On our way out of town on February 24, 2016, we fueled up at the Shell gas station in Gila Bend. While Jon filled up the tank, I snapped a few photos of these fierce-looking dinosaurs.
We settled in at Butterfield RV Resort in Benson, Arizona. With a fierce wind forecast, their asphalt roads and pads drew us in. What we weren’t aware of was the railroad tracks only a block away. Because there are several streets the train must cross in town, we heard the whistle tooting softly off in the distance, and then blasting outside our door, before fading out again, repeatedly throughout the night.
The rest of the resort is quite nice, and they even have an observatory on site. The observatory was closed due to the wind on this trip. With park models and plenty of RV sites, the resort is a favorite destination for winter visitors.
Benson, Arizona, sprouted from the desert in 1880 when the Southern Pacific Railroad selected the site to cross the San Pedro River. The town boasts a population of approximately 5,000. With a Safeway, Walmart, and Tractor Supply store, what more could an RVer want?
A twenty-minute drive took us to the Kartchner Caverns State Park. A strict policy to protect the bats living in the cave prevents patrons from bringing in purses, backpacks, or bags of any kind and no photography (thus no photos) or video equipment allowed. Food and drinks, even bottled water, are also banned. They request visitors to stow their belongings in the cars and provide lockers if needed. Caves we have been to in the past are always cold. Not so at Kartchner, where the inside temperature is warm and humid.
The next day we drove to Patagonia, Arizona, and then circled back to Tombstone before heading back to Benson. Founded in 1898, Patagonia incorporated fifty years later in 1948.
The estimated population today is under 1,000 residents. The city draws in their share of tourists each. They come to spend time at the Tucson Audubon Society’s Paton Center for Hummingbirds and the Nature Conservancy’s Patagonia-Sonoita Creek Wildlife Preserve. Other tourist activities include hiking the Arizona Trail, camping and boating at the Patagonia State Park, or shopping and eating in the downtown area.
We only had time to cruise around the little downtown area and wander in and out of the stores. There wasn’t much activity during our visit, which is fine with us. We like having a place to ourselves.
Tombstone, Arizona, is a historic town founded in 1877. It is best known for the OK Corral gunfight on October 26, 1881, with Doc Holliday and the Earp brothers (Wyatt, Virgil, and Morgan) pitted against the Clanton-McLaury gang. The lawmen against the cowboys, or you might say, the Republicans against the Democrats.
For a small fee, visitors are treated to a reenactment of the conflict. I had to drag Jon along to see the show. He’s not impressed with what he calls a “tourist trap” although I thought it was fun. The actors have to eat and put a roof over their heads like everyone else.
We learned that the actual shootout occurred in a vacant lot owned by C. S. Fly, a famous photographer. The lawmen won the battle that famous day, killing Tom and Frank McLaury and Billy Clanton, all of whom are buried in the town’s Boothill Graveyard a few miles from the historic part of town.
Mannequins depict the location of the participants as recorded by Wyatt Earp. They’re so close together it’s no wonder three men were killed.
The Schieffelin Hall opened on June 8, 1881. Schieffelin was a surveyor who happened upon a vein of silver ore and subsequently formed the Tombstone Mining and Milling Company with a partner and investors.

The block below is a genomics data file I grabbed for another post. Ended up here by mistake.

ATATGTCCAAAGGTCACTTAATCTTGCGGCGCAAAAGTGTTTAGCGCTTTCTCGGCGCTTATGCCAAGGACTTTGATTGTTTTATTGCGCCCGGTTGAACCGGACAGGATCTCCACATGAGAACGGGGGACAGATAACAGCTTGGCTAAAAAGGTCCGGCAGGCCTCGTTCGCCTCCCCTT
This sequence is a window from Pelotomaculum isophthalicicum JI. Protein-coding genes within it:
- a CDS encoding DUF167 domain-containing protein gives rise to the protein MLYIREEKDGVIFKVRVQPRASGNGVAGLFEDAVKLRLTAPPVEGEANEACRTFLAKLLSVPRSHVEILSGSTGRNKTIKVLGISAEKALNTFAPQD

Reprints of the Tombstone Epitaph with original reports of the gunfight are available at the newspaper office and museum with the ticket from the gunfight show. John Philip Clum started the newspaper on May 1, 1880. He arrived in Tombstone five months earlier from the East, bringing with him experience as a meteorologist, Apache agent, lawyer, and newspaperman. In 1881, town folks elected Clum mayor. He also served as the postmaster and was the head of the local vigilance committee. For the past 135 years, the newspaper has reported on the people, events, and places of the old west. A subscription today costs only $25.00 a year.
During its eight-year heyday, the Bird Cage Theatre earned its reputation as the wildest, wickedest night spot between New Orleans and San Francisco. Open 24 hours a day, 365 days a year, the building contains over one hundred and forty bullet holes, and a legend says twenty-six people lost their lives there. Hmmm, I wonder if the Tombstone Epitaph has information that will confirm or dispel the legend.
Gone are the cowboys and prostitutes. Visitors now buy tickets at $25.00 a piece to take a ghost tour of the building and possibly encounter an apparition or two or three.
That concludes our time in Benson, Arizona. Next up, we make a quick stop in Las Cruces, New Mexico, before continuing into Texas.
4 thoughts on “Winter 2016 Adventure – Big Bend National Park or Bust Part Three”
Two bygone eras–the Old West and pre-COVID. I liked your description of the trains. Our new house is a mile or so from a VERY ACTIVE train route that crosses five(?) roads in the town, so we hear the softer and louder toot-toot-and-rumbles around the clock. I thought it would drive me nuts, but I hardly notice it anymore. Things are opening back up here… when will you feel safe enough to resume your travels? 🙂
Glad I got the train whistle description down. We’re not sure when it will be safe to travel. Waiting to see what happens after cities and states open more seems like a good idea. Our April trip to Kauai was rescheduled for first of October. No telling if we’ll be able to go by then.
Great write up! I enjoyed the detail and pictures.
Thank you, Julia. I always appreciate receiving feedback, especially when it’s positive.
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